Wolf Eyes

Some say Rock N Roll will never reach the same primitive raw vein hit of Bo Diddley at his more subhuman lurch or no unit can ever scramble the marbles left of what brain boiling suburban electronic punk outsiders did in the mid 70's: Whatever you think, there is no denying the homemade nuclear war Wolf Eyes has left on music. Wolf Eyes was birthed in the shadows by a few liked minded individuals: Nate Young, Aaron Dilloway and John Olson in the late 90's in Michigan. However, Wolf Eyes has become more than band, but a collective mutant ensemble, an art abstraction unit: musicians, print makers, photographers and more, all who share a primal shadowy vision of decoding the wilderness into the soul of humanoid from the deep audio arsenals.

Today, Wolf Eyes are pleased to announce their return with a European tour (a US tour to follow) and a new a record, No Answer : Lower Floors. Wolf Eyes are returning to longtime friend base and Interzone of outsider art, De Stijl Records, with whom the band worked on No Face Lives, their collaboration with Smegma and the loner blues cerebration unit Stare Case's Lose Today.

The No Answer : Lower Floors material covers all bases: tough to toughest to tangled, all done in the Wolves' least convoluted smooth style simple yet tangled rhythms. The vocals, delays, primitive electronics, woodwinds and raw guitar of newest member Jamas Baljo create a new destroyed space to crawl through. No Answer : Lower Floors was recorded and mixed at the Michigan Underground Group's gambling/clubhouse/art space, with the usually 2D-flat quality of the drums and electronics given creeping new brightness-life within the hollow echo acoustics of the sacred space's cinder prisons. No Answer : Lower Floors shares a natural feel with previous Wolf Eyes efforts but goes much further in detailing their underworld of odd melodies and mangled harmonics. Within their system-based economic compositions, there remains zero room for wasted space. The whole record is less internal misery and more colorful: of a "could be life on mars" zone than rainbows.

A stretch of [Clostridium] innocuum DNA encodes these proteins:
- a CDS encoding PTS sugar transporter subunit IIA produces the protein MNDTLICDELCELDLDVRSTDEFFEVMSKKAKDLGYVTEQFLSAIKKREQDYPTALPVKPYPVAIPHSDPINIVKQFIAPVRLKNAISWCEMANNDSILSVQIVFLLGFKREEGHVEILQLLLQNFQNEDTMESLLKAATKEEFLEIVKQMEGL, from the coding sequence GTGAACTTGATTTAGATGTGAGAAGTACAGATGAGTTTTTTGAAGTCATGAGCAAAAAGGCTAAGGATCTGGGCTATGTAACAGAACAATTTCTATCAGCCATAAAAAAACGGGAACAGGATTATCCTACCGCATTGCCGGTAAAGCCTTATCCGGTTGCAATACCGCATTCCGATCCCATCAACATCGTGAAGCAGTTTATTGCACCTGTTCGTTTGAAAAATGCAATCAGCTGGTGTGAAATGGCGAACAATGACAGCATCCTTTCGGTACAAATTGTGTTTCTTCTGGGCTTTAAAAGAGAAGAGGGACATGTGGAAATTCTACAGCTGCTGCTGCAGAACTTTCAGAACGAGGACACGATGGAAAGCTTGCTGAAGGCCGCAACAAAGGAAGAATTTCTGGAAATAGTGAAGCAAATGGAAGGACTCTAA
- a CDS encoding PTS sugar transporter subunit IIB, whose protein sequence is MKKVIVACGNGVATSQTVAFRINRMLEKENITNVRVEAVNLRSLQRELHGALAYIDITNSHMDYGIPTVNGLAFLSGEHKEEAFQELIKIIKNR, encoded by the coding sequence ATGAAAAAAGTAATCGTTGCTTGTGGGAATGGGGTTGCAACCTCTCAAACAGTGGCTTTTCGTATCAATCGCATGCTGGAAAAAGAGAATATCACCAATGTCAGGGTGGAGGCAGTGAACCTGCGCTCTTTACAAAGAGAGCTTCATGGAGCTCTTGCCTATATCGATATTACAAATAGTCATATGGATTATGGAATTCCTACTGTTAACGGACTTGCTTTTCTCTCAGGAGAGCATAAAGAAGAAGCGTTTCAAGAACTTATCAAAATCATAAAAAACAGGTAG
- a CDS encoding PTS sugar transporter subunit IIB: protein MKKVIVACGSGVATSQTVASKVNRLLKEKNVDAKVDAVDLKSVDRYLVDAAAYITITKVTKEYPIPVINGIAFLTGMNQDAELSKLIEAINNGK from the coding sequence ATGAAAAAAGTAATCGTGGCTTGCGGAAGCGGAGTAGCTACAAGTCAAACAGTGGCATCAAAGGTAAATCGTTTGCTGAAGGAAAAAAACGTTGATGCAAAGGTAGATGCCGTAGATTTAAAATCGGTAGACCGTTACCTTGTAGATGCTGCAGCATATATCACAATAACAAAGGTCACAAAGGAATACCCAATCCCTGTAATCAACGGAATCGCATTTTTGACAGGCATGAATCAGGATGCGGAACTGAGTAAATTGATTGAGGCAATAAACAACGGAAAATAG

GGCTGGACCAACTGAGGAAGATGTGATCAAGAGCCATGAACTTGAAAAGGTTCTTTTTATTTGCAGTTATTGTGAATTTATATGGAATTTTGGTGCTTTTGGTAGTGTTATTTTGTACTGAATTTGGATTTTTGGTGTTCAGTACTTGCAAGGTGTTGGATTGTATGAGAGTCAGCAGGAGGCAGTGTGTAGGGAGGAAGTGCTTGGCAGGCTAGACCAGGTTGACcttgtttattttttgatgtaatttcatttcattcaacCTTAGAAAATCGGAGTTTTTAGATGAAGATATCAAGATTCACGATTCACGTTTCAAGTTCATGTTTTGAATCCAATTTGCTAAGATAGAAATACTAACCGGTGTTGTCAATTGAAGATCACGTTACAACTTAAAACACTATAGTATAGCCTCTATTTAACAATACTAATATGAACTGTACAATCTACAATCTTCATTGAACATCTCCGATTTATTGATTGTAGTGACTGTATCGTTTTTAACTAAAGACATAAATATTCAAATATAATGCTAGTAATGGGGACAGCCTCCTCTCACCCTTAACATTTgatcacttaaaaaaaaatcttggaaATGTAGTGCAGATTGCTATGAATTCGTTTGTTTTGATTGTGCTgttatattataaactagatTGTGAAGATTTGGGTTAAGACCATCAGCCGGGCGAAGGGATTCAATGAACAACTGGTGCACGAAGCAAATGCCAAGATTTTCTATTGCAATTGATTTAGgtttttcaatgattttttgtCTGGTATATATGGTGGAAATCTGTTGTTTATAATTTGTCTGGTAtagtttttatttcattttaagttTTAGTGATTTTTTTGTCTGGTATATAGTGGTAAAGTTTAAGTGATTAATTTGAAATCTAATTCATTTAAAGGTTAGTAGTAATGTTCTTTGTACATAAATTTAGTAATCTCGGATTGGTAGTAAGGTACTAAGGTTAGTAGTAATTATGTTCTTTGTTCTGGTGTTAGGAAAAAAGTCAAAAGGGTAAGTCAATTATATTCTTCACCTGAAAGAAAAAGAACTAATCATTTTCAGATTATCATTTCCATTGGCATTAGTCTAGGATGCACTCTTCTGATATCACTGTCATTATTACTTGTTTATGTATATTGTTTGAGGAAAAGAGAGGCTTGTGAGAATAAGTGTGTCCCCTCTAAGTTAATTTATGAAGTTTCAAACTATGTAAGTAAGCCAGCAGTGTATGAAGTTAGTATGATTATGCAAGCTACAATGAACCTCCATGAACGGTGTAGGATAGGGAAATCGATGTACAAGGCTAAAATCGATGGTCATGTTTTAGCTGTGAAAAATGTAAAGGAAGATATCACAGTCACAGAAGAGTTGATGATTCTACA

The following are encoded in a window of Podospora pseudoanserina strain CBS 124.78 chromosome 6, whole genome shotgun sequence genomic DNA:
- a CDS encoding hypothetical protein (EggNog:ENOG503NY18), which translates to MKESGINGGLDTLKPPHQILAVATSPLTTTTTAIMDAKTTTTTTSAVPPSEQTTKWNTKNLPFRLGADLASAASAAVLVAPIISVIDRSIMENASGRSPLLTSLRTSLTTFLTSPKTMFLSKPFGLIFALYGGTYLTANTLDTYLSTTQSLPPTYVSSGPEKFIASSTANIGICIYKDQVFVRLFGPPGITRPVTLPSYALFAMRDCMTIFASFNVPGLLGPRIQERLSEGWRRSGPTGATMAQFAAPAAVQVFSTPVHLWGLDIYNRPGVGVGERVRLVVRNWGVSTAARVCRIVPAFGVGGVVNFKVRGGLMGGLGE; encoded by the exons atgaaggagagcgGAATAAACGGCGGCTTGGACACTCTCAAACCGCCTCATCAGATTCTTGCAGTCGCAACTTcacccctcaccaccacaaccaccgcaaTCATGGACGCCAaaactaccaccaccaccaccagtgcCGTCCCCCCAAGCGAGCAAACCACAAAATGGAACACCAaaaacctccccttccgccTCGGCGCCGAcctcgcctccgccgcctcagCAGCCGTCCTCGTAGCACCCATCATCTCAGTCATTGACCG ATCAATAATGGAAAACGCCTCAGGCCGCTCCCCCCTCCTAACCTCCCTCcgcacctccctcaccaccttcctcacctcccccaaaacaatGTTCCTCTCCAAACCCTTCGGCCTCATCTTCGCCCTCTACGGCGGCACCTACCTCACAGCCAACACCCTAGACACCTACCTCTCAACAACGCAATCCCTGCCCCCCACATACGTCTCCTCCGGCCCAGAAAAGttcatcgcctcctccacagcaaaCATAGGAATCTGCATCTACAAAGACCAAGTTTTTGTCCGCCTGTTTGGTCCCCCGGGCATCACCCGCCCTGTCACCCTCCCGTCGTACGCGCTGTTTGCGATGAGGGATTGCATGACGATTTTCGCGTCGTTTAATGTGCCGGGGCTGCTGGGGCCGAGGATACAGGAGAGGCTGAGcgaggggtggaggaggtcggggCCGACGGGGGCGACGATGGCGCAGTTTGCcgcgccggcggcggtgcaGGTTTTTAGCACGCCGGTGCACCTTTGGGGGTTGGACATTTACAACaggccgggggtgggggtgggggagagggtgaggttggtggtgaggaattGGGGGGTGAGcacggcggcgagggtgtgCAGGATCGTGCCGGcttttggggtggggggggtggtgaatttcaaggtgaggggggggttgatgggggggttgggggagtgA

No Answer : Lower Floors features former members Aaron Dilloway and Mike Connelly, and thus is a family homecoming of sorts. More important, it's the dawn of a new Wolf Eyes era. As the desconstructed skull mangled on the cover states: it's RNR from a waste world of 2001244 A.D.

Pleasure Leftists

Cleveland post-punk quartet Pleasure Leftists borrow more than a few gloomy moves from late 1970s Britain, but they've got the finesse to stake their own ground. Fronted by the grayly expressive Haley Morris, a powerful singer who claims equal influence from Factory Records and 1950s French balladeer Édith Piaf, the band breathes speed and energy into a formula that could otherwise be written off as mere posturing. "Elephant Men" builds its velocity off a hard-driving 2-D drum sound (claiming two former members of brutal Cleveland hardcore act 9 Shocks Terror doesn't hurt) and eschews a deadpan aesthetic for something that sounds desperate and poised. The 7" comes backed by "Not Over", and it's seeing release via the Brooklyn label Katorga Works (home to Merchandise, Wiccans, CREEM).

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Wolf Eyes with Pleasure Leftists, Black Baat

Thursday, October 31 · Doors 8:00 PM / Show 9:00 PM at Mahall's

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